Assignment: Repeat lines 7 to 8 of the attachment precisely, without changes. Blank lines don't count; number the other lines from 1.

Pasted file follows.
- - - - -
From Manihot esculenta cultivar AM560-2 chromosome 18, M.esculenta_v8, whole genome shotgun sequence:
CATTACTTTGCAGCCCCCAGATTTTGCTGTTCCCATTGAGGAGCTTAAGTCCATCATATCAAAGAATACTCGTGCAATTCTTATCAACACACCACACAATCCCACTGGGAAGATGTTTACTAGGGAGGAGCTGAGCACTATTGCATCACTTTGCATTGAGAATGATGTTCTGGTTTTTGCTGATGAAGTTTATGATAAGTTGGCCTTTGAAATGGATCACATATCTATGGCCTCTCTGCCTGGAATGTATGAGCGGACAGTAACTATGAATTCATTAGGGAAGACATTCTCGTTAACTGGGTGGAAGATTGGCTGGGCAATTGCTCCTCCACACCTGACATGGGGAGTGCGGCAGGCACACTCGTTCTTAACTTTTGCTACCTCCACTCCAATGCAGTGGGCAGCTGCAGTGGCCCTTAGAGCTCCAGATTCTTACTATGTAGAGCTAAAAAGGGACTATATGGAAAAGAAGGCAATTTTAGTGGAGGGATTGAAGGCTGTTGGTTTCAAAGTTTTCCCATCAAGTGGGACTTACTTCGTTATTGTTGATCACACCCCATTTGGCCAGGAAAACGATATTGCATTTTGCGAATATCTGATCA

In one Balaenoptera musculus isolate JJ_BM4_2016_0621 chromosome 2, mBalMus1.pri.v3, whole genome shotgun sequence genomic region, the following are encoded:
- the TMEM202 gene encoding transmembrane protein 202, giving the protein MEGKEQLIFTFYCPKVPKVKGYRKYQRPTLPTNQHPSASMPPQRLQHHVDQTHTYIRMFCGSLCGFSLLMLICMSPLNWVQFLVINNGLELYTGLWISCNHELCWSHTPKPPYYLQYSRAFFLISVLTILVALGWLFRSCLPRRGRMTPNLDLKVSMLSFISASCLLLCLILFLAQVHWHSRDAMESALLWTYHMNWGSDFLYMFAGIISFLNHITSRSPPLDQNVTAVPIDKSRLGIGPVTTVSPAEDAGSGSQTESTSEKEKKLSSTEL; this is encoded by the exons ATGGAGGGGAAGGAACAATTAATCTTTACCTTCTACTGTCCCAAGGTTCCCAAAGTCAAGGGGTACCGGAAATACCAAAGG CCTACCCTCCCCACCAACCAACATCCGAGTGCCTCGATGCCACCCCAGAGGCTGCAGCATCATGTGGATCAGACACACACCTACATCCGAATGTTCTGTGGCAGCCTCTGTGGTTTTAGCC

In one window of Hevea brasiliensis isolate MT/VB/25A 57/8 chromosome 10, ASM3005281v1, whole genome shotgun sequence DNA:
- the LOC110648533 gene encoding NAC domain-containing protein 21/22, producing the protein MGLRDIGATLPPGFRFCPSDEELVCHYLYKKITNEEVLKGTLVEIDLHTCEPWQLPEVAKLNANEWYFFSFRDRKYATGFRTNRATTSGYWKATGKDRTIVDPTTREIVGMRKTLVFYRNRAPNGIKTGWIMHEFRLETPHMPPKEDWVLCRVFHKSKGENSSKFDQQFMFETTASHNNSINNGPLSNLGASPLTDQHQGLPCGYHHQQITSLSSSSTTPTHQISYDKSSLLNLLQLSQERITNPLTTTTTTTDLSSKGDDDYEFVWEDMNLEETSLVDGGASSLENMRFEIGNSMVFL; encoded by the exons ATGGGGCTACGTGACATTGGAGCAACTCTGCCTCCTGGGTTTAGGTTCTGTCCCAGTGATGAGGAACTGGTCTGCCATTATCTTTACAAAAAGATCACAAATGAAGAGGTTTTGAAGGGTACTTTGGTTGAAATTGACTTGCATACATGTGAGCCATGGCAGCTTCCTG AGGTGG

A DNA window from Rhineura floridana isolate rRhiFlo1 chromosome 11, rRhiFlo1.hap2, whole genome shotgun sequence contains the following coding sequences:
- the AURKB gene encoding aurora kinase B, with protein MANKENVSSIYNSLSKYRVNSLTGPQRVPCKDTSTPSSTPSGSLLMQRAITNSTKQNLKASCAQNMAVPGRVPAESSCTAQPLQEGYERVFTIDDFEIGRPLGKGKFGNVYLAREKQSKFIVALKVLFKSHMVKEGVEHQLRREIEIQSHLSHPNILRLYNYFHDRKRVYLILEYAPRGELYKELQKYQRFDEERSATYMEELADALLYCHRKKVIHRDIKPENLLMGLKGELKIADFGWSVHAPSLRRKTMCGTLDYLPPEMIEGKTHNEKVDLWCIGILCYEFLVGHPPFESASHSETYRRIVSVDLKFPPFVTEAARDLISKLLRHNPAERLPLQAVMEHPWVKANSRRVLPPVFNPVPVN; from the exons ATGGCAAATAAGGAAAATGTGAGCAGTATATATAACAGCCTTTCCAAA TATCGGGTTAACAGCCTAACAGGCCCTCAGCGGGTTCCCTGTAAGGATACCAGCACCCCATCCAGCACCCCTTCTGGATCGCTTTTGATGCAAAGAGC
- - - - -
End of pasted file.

A DNA window from Rhineura floridana isolate rRhiFlo1 chromosome 11, rRhiFlo1.hap2, whole genome shotgun sequence contains the following coding sequences:
- the AURKB gene encoding aurora kinase B, with protein MANKENVSSIYNSLSKYRVNSLTGPQRVPCKDTSTPSSTPSGSLLMQRAITNSTKQNLKASCAQNMAVPGRVPAESSCTAQPLQEGYERVFTIDDFEIGRPLGKGKFGNVYLAREKQSKFIVALKVLFKSHMVKEGVEHQLRREIEIQSHLSHPNILRLYNYFHDRKRVYLILEYAPRGELYKELQKYQRFDEERSATYMEELADALLYCHRKKVIHRDIKPENLLMGLKGELKIADFGWSVHAPSLRRKTMCGTLDYLPPEMIEGKTHNEKVDLWCIGILCYEFLVGHPPFESASHSETYRRIVSVDLKFPPFVTEAARDLISKLLRHNPAERLPLQAVMEHPWVKANSRRVLPPVFNPVPVN; from the exons ATGGCAAATAAGGAAAATGTGAGCAGTATATATAACAGCCTTTCCAAA TATCGGGTTAACAGCCTAACAGGCCCTCAGCGGGTTCCCTGTAAGGATACCAGCACCCCATCCAGCACCCCTTCTGGATCGCTTTTGATGCAAAGAGC